Planting tomatoes and harvesting broccoli

Planting tomatoes
  • It’s a good idea to wait to plant your tomatoes until you can put your hand deep into the soil and it feels warm.
  • It’s also best to have added calcium to your tomato bed 2-3 weeks before planting so that it’s assimilated into the soil, but if you haven’t already done so, you can add calcium at the time of planting.
  • Calcium comes in two forms – Gypsum if your soil is alkaline and Garden Lime if it’s acidic. See here for how to test the pH of your soil.
  • Tomatoes like a pH of between 5.5 and 7.5, and as Rob’s soil is alkaline (he had a reading of pH 7) he’s added compost to make it more acidic.
  • Put your stakes in next. Rob favours metal waratahs because they last forever and can hold up the weight of the fruit that a tomato plant bears. Untreated wooden stakes will rot after a year or two. Stakes should be around 1800mm high from ground level when hammered in.
  • Rob places his stakes a metre apart because he’s going to grow companion plants in between, but also because plants do best (particularly in humid climates) with lots of fresh air circulating around them. If you have a small space you’ll naturally set the stakes out closer.
  • Dig a deep hole because it’s best to plant much of the stem of your tomato plants below the surface. This way the stem turns into roots and makes the plant much stronger. There’s no need to pull off the leaves of the stem you bury (they’ll just rot off). If you do pull them off you’re opening the plant up to infection.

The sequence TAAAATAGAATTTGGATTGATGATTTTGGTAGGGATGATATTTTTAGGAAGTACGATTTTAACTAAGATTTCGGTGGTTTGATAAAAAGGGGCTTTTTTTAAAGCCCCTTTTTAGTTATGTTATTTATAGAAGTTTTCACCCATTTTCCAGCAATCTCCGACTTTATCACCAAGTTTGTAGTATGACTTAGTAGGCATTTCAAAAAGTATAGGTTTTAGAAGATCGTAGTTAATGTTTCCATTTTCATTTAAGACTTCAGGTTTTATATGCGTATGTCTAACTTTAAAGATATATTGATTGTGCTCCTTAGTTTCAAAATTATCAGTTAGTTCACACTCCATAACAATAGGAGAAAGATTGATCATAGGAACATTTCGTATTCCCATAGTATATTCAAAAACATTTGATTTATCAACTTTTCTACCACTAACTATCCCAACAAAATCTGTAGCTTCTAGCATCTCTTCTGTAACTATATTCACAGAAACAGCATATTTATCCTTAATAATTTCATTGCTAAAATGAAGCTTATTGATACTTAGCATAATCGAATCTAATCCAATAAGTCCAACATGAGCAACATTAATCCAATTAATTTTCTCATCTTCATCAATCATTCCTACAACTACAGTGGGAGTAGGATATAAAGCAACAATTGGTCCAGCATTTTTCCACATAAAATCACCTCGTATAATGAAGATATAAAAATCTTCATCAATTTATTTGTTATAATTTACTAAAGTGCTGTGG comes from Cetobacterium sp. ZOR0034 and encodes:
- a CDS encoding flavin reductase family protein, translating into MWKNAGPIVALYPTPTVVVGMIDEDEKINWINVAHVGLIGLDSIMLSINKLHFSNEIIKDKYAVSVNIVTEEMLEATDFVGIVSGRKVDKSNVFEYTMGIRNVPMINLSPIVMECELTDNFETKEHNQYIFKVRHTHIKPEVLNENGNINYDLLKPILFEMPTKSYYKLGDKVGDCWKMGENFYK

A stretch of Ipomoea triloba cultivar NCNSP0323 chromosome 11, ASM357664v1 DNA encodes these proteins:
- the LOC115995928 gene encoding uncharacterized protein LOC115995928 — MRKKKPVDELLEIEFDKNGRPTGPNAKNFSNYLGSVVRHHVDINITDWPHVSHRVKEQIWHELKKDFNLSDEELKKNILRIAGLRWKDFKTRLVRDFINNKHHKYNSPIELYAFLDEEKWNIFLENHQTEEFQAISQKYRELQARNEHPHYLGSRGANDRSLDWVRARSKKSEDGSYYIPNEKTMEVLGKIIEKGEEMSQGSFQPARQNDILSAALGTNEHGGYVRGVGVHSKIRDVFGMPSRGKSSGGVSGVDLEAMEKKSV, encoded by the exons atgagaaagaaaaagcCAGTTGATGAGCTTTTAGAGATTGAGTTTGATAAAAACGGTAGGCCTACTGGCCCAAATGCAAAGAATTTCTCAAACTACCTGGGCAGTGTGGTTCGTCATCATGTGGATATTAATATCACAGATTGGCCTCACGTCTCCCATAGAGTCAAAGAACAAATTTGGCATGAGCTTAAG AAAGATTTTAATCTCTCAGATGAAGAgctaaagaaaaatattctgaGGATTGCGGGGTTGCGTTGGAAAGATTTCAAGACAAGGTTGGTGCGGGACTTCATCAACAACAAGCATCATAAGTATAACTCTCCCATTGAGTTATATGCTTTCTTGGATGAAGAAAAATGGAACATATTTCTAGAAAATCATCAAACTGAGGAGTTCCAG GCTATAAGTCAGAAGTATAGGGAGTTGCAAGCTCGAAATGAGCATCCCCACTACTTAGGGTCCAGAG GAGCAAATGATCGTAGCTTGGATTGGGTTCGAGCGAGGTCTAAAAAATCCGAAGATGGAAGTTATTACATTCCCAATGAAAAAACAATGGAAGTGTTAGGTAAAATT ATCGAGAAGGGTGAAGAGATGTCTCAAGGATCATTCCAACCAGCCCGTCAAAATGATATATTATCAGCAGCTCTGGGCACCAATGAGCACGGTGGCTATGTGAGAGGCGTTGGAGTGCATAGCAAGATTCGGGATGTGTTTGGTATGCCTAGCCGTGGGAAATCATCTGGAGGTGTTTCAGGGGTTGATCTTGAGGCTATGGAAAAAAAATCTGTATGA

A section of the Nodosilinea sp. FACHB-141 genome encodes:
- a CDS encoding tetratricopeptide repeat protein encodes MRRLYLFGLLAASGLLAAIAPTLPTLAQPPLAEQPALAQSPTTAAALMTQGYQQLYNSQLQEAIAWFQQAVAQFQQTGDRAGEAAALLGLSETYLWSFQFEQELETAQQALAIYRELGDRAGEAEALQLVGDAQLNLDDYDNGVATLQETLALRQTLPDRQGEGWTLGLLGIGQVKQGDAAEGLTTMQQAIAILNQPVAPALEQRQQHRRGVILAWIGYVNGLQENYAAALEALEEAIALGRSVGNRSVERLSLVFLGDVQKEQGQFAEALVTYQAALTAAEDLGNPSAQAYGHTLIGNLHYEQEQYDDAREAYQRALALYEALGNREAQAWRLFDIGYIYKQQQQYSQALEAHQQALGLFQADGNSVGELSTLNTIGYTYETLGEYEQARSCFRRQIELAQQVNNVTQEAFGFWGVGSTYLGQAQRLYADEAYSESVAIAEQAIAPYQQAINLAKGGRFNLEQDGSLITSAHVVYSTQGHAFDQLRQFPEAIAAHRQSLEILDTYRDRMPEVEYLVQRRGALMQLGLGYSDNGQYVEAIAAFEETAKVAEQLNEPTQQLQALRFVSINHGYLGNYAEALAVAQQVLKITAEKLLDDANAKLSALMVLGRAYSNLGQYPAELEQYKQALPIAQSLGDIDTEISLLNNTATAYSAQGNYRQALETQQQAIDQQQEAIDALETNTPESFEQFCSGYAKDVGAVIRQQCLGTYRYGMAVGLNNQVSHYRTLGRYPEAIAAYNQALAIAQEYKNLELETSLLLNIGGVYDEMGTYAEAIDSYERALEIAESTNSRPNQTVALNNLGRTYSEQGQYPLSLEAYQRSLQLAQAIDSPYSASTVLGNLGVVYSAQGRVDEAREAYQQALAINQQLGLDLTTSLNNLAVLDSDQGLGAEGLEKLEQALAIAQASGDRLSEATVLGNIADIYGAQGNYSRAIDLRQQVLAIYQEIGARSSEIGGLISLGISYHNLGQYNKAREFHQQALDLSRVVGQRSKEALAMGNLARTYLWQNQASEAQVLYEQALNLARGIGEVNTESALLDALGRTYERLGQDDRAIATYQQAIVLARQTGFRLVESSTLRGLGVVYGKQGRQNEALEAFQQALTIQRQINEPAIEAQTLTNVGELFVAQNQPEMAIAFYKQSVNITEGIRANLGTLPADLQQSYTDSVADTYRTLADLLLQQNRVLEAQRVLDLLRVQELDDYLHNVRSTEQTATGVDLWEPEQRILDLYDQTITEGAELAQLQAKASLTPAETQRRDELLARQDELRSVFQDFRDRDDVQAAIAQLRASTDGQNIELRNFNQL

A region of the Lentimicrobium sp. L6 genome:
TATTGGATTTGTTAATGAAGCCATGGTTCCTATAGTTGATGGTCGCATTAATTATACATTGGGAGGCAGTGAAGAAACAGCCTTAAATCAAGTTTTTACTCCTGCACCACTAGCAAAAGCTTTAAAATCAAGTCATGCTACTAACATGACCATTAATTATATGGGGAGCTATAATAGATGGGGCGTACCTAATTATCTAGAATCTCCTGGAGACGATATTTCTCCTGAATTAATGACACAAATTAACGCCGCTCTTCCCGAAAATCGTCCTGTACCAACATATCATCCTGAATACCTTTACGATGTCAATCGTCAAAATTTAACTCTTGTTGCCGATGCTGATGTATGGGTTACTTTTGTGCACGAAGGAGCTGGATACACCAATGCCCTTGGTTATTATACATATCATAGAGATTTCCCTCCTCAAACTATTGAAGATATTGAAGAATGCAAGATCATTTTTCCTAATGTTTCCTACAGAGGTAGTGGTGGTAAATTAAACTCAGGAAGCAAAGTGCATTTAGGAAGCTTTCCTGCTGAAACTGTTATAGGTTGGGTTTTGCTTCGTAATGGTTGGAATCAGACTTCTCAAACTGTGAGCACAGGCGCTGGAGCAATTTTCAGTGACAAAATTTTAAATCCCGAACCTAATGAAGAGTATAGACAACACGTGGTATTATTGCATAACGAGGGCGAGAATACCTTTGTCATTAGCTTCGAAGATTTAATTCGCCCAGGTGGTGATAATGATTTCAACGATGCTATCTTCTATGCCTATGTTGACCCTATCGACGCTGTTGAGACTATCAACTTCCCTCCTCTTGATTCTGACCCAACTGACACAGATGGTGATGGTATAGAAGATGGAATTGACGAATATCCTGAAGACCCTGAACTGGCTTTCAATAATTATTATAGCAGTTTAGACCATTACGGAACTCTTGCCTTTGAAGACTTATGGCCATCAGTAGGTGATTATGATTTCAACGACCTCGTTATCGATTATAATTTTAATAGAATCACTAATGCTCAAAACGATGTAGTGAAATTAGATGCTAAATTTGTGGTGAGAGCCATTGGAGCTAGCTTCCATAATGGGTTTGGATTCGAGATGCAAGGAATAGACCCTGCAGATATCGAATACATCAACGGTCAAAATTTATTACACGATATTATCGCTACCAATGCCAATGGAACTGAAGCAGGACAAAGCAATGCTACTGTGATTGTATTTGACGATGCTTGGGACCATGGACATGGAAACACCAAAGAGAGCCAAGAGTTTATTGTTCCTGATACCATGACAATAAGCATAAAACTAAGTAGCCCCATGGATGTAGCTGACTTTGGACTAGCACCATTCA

• If your friable soil is not very deep or if you live in a cooler climate, try planting your tomatoes sideways in the ground. The plant will correct itself and grow upwards towards the sun.
  • Sprinkle rock dust with seaweed (Natures Organic Fertiliser) around each plant and water in well.
  • When the flowers set we’ll feed the plants with a liquid fertiliser and when the fruit starts appearing we’ll cover the plants with netting to keep the birds off.
Harvesting our broccoli
  • Just over 6 weeks ago we fed up our young broccoli plants with sheep pellets, chicken poo and volcanic rock dust, then covered all that over with organic compost. We also sprayed the plants with an organic caterpillar spray.
  • Now the broccoli heads are ready for harvesting.
  • The brassica family are gross feeders, but it’s important to feed all plants during the growing period to keep them healthy and disease resistant.
  • Keep a watchful eye on your broccoli heads as, especially in the warmer weather, the flowerets open up quickly and you can find your plant going to seed. But you also want them to grow to a good size, so it’s important not to pick them too soon either.
  • It’s difficult to grow broccoli and cabbage during the spring and summer months because of the white butterfly and plants going to seed prematurely. We suggest changing over to leafy salad greens in the summer and you can look forward to broccoli again in the cooler months.


Camera: Jarod Murray
Editor: Thomas Asche
Production equipment and post-production services provided by The Black Forest Breathes